Along with the rest of America, I turned on my TV to get a first glimpse of Sarah Palin in action during the GOP convention. I had been aware of Palin before John McCain selected her, but only vaguely, and this would be my first chance to see her in action.

The day before her debut, I watched as she made the customary rounds that all speakers do, walking around the podium, checking out the TelePrompter and surveying the hall. She looked nervous. If looks could speak, she was saying, "Oh dear, what in the world have I gotten myself into? I am way out of my league."

Uh, oh, another Dan Quayle, I thought.

But what I saw the next night was not Quayle in New Orleans, but a tough, powerful, political figure, cool and confident, tossing off jokes and mocking her opponents. The fact that, nationally speaking, she was a political neophyte and yet was speaking so forcefully and powerfully on a national stage brought to mind Ronald Reagan and his powerful debut that has come to be known simply as "The Speech."

The fact that Palin was attacking her political enemies with such charm and with a twinkle in her eye reminded me of another legendary speech by Texas Governor Ann Richards in 1988, when she famously chirped that George H.W. Bush had been born with a silver foot in his mouth.

But Palin was like Reagan in ways beyond speaking style or delivery, because she had managed to capture, as few had, his spirit, the spirit that had turned working class Democrats who hadn't voted for a Republican in a generation into Reagan Democrats, voters who had suspended their dislike for Republicans in order to vote for Reagan.

The Obama campaign appeared to be flummoxed by McCain's choice of a running mate for a few days, as though they had been preparing for the usual suspects: Romney, Pawlenty, etc., but hadn't given a thought to the possibility of having to face Palin.

But then something happened to Sarah Palin. Handlers began to take her into back rooms and tell her how little she knew and how she'd have to quickly learn the names of presidents of small countries and bills in the Senate and how many missiles were in various nuclear arsenals around the world. And that process seemed to kill her confidence, shut down her natural political instincts and kill what made Palin such an interesting political animal.

The cocky, scrappy Sarah Palin who looked like Tina Fey and sounded like Ann Richards was replaced by the deer-in-the-headlights look that Americans have seen before in politicians ... a candidate who was unsteady, unsure of herself, trying too hard to be something she wasn't — and trying to make the ridiculous argument that a handler had obviously given her: that being close to Alaska somehow gave her insight into foreign policy with Russia.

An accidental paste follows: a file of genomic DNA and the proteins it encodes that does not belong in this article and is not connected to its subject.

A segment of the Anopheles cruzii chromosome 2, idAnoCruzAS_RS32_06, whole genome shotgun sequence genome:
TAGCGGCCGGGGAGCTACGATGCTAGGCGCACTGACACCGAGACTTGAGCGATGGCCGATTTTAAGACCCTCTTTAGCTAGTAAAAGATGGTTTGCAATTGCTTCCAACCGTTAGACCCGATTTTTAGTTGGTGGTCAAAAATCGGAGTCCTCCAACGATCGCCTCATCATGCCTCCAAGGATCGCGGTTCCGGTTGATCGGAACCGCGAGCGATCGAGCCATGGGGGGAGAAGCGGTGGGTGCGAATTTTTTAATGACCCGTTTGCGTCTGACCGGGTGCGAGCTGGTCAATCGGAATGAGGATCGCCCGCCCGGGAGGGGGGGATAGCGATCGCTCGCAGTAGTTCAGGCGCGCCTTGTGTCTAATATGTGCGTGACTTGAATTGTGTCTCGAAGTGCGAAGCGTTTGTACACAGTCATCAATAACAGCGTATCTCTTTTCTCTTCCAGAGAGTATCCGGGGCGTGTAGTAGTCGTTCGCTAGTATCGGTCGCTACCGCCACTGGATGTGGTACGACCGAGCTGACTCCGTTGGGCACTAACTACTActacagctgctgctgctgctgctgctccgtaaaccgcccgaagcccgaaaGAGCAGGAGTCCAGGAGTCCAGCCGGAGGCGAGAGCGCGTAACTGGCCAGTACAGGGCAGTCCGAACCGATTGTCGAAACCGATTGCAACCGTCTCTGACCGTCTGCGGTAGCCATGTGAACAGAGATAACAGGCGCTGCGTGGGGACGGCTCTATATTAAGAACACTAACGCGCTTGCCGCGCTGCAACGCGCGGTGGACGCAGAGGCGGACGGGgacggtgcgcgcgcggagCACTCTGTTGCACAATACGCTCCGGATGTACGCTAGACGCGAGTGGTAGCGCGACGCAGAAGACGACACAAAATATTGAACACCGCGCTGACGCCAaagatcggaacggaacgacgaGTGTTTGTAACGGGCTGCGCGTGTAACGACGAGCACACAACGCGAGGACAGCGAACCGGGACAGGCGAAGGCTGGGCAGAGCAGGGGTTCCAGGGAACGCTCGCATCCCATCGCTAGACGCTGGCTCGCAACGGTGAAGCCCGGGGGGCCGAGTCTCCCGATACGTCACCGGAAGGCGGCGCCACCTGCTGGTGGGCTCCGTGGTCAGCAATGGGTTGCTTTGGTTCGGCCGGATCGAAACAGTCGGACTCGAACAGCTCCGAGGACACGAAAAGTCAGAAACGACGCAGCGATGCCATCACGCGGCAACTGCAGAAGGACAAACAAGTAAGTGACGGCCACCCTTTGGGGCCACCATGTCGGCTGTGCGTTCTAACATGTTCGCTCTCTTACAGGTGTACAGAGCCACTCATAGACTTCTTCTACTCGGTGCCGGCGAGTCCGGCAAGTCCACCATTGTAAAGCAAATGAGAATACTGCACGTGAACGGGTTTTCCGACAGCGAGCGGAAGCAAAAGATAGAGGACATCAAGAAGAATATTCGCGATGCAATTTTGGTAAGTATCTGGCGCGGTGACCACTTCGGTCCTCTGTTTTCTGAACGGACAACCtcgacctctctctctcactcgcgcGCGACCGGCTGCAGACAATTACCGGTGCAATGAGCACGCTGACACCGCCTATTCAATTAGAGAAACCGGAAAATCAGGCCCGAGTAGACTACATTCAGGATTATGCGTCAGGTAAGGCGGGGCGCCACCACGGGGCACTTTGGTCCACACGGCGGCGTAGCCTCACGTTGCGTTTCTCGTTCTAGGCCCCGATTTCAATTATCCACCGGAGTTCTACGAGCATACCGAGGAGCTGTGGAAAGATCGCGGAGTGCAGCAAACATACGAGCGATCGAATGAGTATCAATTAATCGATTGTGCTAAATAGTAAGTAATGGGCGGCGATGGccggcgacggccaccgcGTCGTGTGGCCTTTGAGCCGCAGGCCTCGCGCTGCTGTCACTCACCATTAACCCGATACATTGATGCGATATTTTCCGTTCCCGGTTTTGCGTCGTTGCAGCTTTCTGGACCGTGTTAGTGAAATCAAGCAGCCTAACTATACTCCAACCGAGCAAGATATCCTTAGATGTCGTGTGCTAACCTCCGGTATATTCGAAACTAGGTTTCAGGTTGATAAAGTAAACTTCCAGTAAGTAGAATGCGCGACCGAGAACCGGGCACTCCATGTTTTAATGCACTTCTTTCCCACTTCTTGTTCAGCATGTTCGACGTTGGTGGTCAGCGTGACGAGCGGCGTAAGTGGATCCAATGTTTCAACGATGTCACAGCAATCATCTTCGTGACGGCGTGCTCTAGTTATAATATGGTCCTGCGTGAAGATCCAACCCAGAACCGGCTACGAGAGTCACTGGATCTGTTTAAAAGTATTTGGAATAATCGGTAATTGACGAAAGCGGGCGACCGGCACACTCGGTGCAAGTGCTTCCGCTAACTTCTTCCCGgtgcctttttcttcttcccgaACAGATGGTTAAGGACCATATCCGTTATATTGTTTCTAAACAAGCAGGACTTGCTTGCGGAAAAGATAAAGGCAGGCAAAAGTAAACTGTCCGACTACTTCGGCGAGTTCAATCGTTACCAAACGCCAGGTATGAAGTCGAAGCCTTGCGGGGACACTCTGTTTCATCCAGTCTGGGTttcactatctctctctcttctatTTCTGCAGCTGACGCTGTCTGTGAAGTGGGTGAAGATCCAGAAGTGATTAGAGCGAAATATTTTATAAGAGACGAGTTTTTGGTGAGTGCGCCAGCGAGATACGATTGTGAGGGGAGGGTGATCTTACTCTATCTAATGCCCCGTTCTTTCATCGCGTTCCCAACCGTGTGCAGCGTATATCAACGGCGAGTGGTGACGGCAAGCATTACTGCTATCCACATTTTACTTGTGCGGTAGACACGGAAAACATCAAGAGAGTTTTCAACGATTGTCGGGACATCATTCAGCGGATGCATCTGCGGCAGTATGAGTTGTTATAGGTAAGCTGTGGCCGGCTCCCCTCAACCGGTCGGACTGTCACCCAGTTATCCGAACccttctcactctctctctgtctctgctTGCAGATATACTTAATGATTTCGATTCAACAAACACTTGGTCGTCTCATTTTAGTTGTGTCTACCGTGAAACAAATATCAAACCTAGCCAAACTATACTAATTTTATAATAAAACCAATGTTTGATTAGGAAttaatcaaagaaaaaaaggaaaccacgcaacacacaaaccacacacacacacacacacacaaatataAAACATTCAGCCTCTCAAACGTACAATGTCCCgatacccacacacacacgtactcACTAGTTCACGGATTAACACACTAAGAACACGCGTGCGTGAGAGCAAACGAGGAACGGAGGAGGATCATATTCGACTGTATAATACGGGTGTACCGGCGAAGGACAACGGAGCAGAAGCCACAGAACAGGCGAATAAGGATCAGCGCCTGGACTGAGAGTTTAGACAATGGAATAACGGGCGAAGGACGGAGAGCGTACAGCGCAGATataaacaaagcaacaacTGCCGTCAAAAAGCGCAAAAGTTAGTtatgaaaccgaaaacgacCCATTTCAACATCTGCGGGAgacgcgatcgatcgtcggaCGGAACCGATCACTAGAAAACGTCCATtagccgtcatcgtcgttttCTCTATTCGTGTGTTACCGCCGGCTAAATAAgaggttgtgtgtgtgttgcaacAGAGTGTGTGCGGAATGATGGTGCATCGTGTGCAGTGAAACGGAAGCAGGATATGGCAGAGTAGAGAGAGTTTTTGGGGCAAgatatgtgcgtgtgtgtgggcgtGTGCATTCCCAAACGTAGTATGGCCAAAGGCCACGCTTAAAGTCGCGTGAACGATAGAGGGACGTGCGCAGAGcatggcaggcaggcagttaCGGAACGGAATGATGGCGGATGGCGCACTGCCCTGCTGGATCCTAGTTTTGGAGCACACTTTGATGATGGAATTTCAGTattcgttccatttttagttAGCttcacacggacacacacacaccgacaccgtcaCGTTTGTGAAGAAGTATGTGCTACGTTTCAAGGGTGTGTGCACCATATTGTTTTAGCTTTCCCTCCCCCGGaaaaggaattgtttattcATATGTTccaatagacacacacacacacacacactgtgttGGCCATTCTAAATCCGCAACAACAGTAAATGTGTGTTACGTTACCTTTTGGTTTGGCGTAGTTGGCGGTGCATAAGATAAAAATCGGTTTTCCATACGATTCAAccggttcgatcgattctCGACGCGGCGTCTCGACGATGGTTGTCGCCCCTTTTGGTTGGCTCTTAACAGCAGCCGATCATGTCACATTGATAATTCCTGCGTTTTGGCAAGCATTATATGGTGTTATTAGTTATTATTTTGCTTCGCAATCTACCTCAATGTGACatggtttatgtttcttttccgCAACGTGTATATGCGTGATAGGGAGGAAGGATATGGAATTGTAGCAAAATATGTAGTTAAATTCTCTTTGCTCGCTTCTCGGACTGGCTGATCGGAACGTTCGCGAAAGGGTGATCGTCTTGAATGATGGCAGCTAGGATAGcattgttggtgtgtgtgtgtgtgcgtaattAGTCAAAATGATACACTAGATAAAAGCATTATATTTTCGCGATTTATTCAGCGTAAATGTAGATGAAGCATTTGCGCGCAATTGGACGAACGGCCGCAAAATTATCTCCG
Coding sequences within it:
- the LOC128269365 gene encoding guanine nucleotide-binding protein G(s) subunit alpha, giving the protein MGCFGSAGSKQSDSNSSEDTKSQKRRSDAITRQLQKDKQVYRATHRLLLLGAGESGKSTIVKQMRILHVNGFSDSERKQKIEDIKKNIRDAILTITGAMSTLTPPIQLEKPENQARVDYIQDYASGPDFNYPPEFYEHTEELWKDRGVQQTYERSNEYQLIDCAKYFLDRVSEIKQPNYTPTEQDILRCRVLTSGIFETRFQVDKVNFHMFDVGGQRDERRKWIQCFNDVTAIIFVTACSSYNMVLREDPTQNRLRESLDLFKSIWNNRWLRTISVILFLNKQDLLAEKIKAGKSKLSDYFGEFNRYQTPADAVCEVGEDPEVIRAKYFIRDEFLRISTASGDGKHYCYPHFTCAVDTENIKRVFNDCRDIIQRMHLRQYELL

The Palin story is steeped in religion. Her supporters believe she is a modern day version of the biblical Queen Esther, sent by God to save the nation from peril "for such a time as this," and prophetic e-mails proclaiming that Palin is going to win are being forwarded around cyberspace as we speak.

But there may be another story that fits Palin's dilemma: In the story of David and Goliath, the young, future king decides that he will take on the 9-foot giant and goes to King Saul and tells him of his plan. Saul is bemused by the teenager who has no chance against the giant, but he consents and immediately gives him the appropriate gear, a heavy protective outfit worn to battle, known as a "coat of mail," along with the king's sword.

David, Scriptures imply, was physically overwhelmed by the get-up and barely able to move. Telling the king thanks but no thanks, the young shepherd boy threw off the gear and proceeded to gather stones found by a brook in his slingshot, which he used to fell the giant.

Not unlike the young shepherd boy, the best thing Sarah Palin can do in the remainig hours before she faces her own Goliath in the form of a tough, smart senator with three decades of experience, and the best thing the McCain campaign can do for her, is to let her rid herself of her coat of mail — the overzealous handlers — and let Palin run wild and be the natural, untamed politician she is.

David spent his youth battling bears and lions, but he knew nothing about battle. His victory came when he was freed of the then-modern tools of battle and allowed to bring his native skills, cultivated in the wild, to a battle for which he was by all accounts not trained for.

Palin's political skills are the equivalent of David's battle skills, honed in the Alaskan wilderness where she operated as her nickname "Barracuda" suggests, ruthlessly defeating opponents who crossed her (including her own mother-in-law, who ran for mayor after Palin) and political mentors who she thought had become corrupt (Gov. Frank Murkowski).

If that Palin shows up at Thursday night's debate, it will because she dismisses the advisers, trusts her instincts, regains her confidence and remembers where her success came from.

Mark Joseph is a multi-media producer and the author of the forthcoming Sarah Barracuda: The Rise of Sarah Palin. He has written extensively on politics, pop culture and religion for a variety of media including Beliefnet, Christianity Today, The Jewish Press and others. His books include "Faith, God & Rock 'n' Roll," and "Pop Goes Religion."


Mark Joseph is a film producer and marketing expert who has worked on the development and marketing of 25 films. His most recent book is The Lion, The Professor & The Movies: Narnia's Journey To The Big Screen.